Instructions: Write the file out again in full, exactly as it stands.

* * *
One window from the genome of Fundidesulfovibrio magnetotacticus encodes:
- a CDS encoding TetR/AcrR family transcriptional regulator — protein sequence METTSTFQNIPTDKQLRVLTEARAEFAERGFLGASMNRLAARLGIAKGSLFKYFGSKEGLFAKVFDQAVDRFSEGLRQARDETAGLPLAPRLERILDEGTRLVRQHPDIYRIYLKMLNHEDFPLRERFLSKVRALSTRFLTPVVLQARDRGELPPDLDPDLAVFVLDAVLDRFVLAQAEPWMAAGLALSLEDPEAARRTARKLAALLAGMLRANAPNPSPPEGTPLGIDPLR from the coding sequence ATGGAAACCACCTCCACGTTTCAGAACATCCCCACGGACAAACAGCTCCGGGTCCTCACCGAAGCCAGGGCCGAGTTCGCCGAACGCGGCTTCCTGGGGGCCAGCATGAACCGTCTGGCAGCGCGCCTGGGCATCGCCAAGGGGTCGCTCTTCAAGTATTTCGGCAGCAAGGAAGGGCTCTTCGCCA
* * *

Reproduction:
One window from the genome of Fundidesulfovibrio magnetotacticus encodes:
- a CDS encoding TetR/AcrR family transcriptional regulator — protein sequence METTSTFQNIPTDKQLRVLTEARAEFAERGFLGASMNRLAARLGIAKGSLFKYFGSKEGLFAKVFDQAVDRFSEGLRQARDETAGLPLAPRLERILDEGTRLVRQHPDIYRIYLKMLNHEDFPLRERFLSKVRALSTRFLTPVVLQARDRGELPPDLDPDLAVFVLDAVLDRFVLAQAEPWMAAGLALSLEDPEAARRTARKLAALLAGMLRANAPNPSPPEGTPLGIDPLR from the coding sequence ATGGAAACCACCTCCACGTTTCAGAACATCCCCACGGACAAACAGCTCCGGGTCCTCACCGAAGCCAGGGCCGAGTTCGCCGAACGCGGCTTCCTGGGGGCCAGCATGAACCGTCTGGCAGCGCGCCTGGGCATCGCCAAGGGGTCGCTCTTCAAGTATTTCGGCAGCAAGGAAGGGCTCTTCGCCA